Mike
Ok lets look at your hypothesis:
'Chinese military personal likely taught Okinawans military arts to defend tribute vessels, and that these arts survive until today'.

So you have stated that Chinese military (Independent variable) taught Okinawans Military arts and that these Chinese Military arts survived until the present day. I assume that the dependant variable is the Okinawan martial arts practitioner. This is way too woolly for me and also very difficult to prove.

How will you isolate these variables from all of the other extraneous variables? The analysis of Kata may support the hypothesis, but I cannot see how it can be very empirical. Nevertheless its an interesting idea, but I will take a lot of convincing.

You state that 'Today we find that there are a number of ways in which Okinawan kata fundamentally differ from Chinese systems practiced today'. You need to consider what the issues are of reverse engineering something when that is the case.

Just curious but have you actually studied any Chinese Martial Arts in which the spear is used?

Otherwise your point: 'If the kata movements donít seem useful in propelling a spear, then the hypothesis canít be supported. If, however, the movements of a broad cross-section of kata can be used to effectively propel a spear, then I would argue that this is evidence supporting the hypothesis'. Is this not highly subjective?

You also state that 'One must train in kata as spear kata, and do so intensively'. I suppose that takes me back to my the question, do you have any training in Chinese arts that involve spear, or have you observed any such arts. Personally I think it may be worth doing so.

You state that many empty hand kata movements do not make sense unless they are spear movements, I am unable to see this, certainly the Kata that I have studied I can find applications for the movements, but I cannot see how any of these realte to spear. So could you be more specific as to which kata you intend to analyse for such movements?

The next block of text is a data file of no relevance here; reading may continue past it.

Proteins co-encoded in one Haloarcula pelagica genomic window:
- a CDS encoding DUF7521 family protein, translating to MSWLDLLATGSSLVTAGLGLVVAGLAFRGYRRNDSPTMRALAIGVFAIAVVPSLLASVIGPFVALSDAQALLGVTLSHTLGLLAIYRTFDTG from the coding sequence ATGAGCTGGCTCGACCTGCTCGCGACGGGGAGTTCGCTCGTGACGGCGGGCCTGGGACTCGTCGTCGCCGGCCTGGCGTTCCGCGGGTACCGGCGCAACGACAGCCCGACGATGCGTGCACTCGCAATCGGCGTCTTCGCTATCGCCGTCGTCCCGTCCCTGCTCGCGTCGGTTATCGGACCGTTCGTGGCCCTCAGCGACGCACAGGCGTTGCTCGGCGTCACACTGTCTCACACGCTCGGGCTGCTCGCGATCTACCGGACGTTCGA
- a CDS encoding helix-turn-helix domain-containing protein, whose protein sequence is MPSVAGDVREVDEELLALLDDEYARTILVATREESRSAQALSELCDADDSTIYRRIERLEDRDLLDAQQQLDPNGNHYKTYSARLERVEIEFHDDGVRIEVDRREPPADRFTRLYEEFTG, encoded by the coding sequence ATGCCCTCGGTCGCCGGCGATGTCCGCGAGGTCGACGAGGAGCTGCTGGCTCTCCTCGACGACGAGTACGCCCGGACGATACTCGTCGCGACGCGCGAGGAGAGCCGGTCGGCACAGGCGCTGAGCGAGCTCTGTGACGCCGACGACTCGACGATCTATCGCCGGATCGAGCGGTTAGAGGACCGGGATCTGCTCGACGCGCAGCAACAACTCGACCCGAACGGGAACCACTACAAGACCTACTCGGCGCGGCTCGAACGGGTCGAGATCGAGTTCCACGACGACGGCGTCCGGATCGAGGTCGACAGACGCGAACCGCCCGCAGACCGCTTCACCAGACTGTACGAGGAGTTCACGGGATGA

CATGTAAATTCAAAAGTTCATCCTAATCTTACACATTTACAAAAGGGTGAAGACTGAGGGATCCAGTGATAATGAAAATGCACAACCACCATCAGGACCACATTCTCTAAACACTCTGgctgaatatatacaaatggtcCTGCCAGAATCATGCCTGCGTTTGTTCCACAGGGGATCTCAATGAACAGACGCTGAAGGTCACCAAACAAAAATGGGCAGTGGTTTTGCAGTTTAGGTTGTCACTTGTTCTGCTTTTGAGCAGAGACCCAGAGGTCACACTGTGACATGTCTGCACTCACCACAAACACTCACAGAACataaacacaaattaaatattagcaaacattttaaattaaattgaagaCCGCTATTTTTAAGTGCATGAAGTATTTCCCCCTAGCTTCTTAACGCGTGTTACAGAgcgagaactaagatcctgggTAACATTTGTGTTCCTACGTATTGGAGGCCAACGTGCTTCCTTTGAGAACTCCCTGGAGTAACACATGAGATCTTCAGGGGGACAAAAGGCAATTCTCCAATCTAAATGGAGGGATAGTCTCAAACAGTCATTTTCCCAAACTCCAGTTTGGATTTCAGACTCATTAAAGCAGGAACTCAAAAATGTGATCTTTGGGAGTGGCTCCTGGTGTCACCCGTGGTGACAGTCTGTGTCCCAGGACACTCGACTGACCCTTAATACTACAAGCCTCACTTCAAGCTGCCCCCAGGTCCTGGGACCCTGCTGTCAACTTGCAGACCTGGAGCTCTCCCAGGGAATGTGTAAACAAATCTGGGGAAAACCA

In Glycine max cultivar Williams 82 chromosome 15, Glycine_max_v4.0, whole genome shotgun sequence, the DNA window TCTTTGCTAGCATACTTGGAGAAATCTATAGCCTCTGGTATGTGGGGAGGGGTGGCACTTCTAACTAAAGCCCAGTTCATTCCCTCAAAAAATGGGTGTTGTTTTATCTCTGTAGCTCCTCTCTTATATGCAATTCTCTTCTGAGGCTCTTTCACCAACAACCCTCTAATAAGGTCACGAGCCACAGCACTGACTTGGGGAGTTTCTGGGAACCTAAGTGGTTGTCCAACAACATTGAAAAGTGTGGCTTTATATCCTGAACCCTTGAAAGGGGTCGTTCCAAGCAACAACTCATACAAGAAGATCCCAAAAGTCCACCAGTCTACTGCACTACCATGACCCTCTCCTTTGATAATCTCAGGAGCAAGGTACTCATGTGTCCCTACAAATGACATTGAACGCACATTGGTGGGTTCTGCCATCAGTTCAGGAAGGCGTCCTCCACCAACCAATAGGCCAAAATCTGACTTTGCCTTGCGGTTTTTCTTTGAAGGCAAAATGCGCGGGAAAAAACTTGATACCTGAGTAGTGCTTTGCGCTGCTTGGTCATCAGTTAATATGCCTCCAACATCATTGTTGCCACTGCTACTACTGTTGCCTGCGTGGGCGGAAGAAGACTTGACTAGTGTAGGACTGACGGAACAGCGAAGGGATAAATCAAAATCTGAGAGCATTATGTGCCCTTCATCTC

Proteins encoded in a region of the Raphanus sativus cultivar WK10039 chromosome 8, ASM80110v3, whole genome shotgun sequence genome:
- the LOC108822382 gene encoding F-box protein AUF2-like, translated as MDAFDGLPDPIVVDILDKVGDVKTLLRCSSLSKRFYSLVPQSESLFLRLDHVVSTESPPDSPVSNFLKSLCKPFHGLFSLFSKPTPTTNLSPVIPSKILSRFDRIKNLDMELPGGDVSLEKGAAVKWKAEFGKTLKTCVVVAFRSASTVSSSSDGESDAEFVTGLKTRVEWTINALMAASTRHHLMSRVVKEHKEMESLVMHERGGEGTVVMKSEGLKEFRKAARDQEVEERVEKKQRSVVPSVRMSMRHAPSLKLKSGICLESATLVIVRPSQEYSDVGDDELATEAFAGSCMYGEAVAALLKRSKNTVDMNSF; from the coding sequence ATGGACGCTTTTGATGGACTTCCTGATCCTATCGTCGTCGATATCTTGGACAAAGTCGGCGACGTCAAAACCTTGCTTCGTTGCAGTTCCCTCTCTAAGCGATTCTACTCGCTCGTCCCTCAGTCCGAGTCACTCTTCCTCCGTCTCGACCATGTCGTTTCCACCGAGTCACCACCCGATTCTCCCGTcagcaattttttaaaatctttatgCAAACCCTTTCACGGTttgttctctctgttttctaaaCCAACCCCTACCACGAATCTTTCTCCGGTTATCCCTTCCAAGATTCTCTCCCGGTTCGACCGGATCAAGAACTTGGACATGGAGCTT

Many of your other points listed beneath your hypothesis are to mind a bit presumptious. However I do recommend that you look at some of the articles on by Gregory James Smits on this link: http://www.east-asian-history.net/Ryukyu/

You seem to be forgetting the history of Okinawa and the purpose behind the Satsuma invasion of 1609. The Satsuma were broke and not in favour by the Japanese rulers at Edo at the time, they needed Okinawa because of its merchant trade with China. This filled the Satsuma coffers, during Chinese state visits to Okinawa Satsuma military personnel were low key but they were nevertheless there. You would need to prove that those who worked protecting ships, such as Sagukawa and Matsumura were not under the Satsuma yoke. However I am unaware of any spear techniques in the Matsumura system.

There are still a number of issues about the tribute trade and yes it is possible that the Okinawans learnt Chinese arts, but these would have been in the capital. So you need to make a distinction between Northern and Southern systems. Many are of the view that any military arts that Sokon Matsumura may have learnt from the Chinese came from Northern not Southern China.
Sokon Matsumura seems like the most likely candidate to me to have studied anything military in China.

So you might want to look at General Yeuh Fei and the Eagle claw and also Fan Tzu Ien Jao in relation to Chinese arts as these clearly have a military origin, which is unlike much of what is to be found in Fukien. The Fukien is another variable that you need to take in to account.

You also seem to forget that much of Okinawa's written history in document form is no longer in existence, that of course assumes that it was in existence in the first place. Okinawa sufferred heavy bombing during the war which means a lot of stuff was lost forever.

Good luck with it.

Regards

Chris Norman






Edited by Gesar (01/13/10 05:08 PM)